The Constitution in Action – Origin of the Bill of Rights: Madison’s Amendments

History is the chronicle of choices made by actors/agents/protagonists in specific contexts. This lesson places students at the First Federal Congress and asks them to respond to the amendments James Madison proposed on June 8, 1789. Which of Madison’s proposals should they amend to the Constitution? Should they consider amendments proposed at state ratifying conventions as well? Whatever they decide, should amendments be placed at the end of the Constitution or woven into the body of the text, as Madison preferred?

  • Resource Type: Interactives, Lesson Plans, Modules (Teaching Unit), Primary Sources
  • Subject: Rights and Responsibilities
  • Grades: 9, 10, 11, 12

The Bill of Rights: Debating the Amendments

In this lesson, students will examine a copy of twelve possible amendments to the United States Constitution as originally sent to the states for their ratification in September of 1789. Students will debate and vote on which of these amendments they would ratify and compare their resulting “Bill of Rights” to the ten amendments ratified by ten states that have since been known by this name.

  • Resource Type: Lesson Plans, Primary Sources
  • Subject: Legislative Branch/Congress
  • Grades: 6, 7, 8, 9, 10, 11, 12

The Constitution in Action – Origin of the Bill of Rights: State Amendments

History is the chronicle of choices made by actors/agents/protagonists in specific contexts. This lesson places students at a critical moment in our nation’s founding, when Americans considered whether to ratify the Constitution. Should they agree to the document as-is, without making any changes? Students will examine and evaluate numerous amendments proposed at state ratifying conventions. Only by looking at the full sweep of amendments offered by the states can students understand the historical context of the Bill of Rights.

  • Resource Type: Interactives, Lesson Plans, Modules (Teaching Unit), Primary Sources
  • Subject: Rights and Responsibilities
  • Grades: 9, 10, 11, 12

Bill of Rights

The Bill of Rights is on permanent display at the National Archives in Washington, DC. This original joint resolution of Congress proposed 12 amendments to the United States Constitution, but only 10 were ratified. Added to the Constitution in 1791 as the first 10 amendments, the Bill of Rights explicitly protected freedom of speech, of the press, of religion, and of assembly, among many other rights.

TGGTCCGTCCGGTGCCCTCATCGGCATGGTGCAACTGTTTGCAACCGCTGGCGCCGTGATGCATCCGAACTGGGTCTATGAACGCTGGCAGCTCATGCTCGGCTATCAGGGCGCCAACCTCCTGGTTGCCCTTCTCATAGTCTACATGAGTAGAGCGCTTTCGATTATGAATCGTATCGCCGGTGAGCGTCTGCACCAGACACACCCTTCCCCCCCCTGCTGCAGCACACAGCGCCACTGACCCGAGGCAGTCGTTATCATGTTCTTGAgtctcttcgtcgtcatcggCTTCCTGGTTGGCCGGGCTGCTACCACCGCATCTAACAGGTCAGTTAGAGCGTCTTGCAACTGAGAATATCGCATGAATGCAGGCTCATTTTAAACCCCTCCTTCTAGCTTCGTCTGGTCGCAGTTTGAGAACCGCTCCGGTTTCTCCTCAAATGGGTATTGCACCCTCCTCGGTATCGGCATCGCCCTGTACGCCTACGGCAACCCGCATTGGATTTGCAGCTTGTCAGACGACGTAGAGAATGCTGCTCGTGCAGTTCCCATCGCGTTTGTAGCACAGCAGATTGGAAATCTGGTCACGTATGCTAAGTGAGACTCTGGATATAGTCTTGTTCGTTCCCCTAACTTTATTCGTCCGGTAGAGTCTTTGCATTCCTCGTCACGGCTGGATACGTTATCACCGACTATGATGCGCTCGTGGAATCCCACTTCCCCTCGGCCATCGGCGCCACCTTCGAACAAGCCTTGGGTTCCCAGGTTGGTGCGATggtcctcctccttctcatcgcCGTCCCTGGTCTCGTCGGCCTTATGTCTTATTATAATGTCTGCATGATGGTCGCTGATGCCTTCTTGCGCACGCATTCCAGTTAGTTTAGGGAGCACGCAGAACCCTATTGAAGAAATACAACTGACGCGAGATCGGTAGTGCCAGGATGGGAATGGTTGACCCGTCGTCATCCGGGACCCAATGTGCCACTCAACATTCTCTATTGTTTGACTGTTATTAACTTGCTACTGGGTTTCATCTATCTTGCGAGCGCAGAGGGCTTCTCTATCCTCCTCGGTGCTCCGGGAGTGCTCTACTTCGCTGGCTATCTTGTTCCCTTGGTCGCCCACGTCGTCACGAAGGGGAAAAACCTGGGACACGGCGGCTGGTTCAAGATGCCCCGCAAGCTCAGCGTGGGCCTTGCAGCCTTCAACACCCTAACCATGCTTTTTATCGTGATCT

• Resource Type: Primary Sources
  • Subject: Rights and Responsibilities
  • Grades: 4, 5, 6, 7, 8, 9, 10, 11, 12

Voting Rights in America

The history of the amendments to the Constitution is, in one sense, a history of the expansion of certain political freedoms, including voting. At the Founding of the United States, many groups, including landless white men, slaves, free blacks, and women, could not vote. Much has changed since then. Almost a third of the amendments added to the Constitution after the Bill of Rights was ratified concern the ability to vote. The Nineteenth Amendment gave the vote to women, while the Twenty-third, Twenty-fourth, and Twenty-sixth amendments gave representation to the District of Columbia, forbid poll taxes, and lowered the voting age to 18, respectively. The passage of each of these Amendments reflected a shift towards making voting a right of all citizens, and indeed a fundamental part of citizenship.

  • Resource Type: Lesson Plans, Modules (Teaching Unit)
  • Subject: Voting, Elections, Politics
  • Grades: 9, 10, 11, 12

19th Amendment: Free Resources on Women’s Suffrage

On August 18, 1920, the 19th Amendment to the United State Constitution was ratified, thus granting women the right to vote. The ratification of this amendment was a result of the powerful, unwavering momentum of hundreds of women who first convened a women’s rights convention in Seneca Falls, New York. This collection provides free lessons that will help students learn more about this important time in history, highlighting important developments in not only Women’s Rights, but U.S. Civil Rights and other amendments to the Constitution.

  • Resource Type: Lesson Plans
  • Subject: Citizenship
  • Grades: K, 1, 2, 3, 4, 5, 6, 7, 8, 9, 10, 11, 12

Expansion of Voting Rights

This lesson provides students with a brief overview of the historical evolution and expansion of voting rights in the United States. Students will discuss examples of previous “voting qualifications” used by states in the past to deny minorities the right to vote. They will reflect on why the right to vote is important, and appreciate the outcomes of constitutional amendments, Supreme Court decisions, and the Voting Rights Act in the expansion of this right.

  • Resource Type: Lesson Plans, Modules (Teaching Unit)
  • Subject: Voting, Elections, Politics
  • Grades: 6, 7, 8

The Amendments That Got Away

Students explore the constitutional amendment process, learn about three amendments that were not ratified, and simulate a state-level ratification process. The lesson fits into a variety of courses, including government, law, civics and history.

  • Resource Type: Lesson Plans
  • Subject: Foundations of Democracy
  • Grades: 7, 8, 9, 10, 11, 12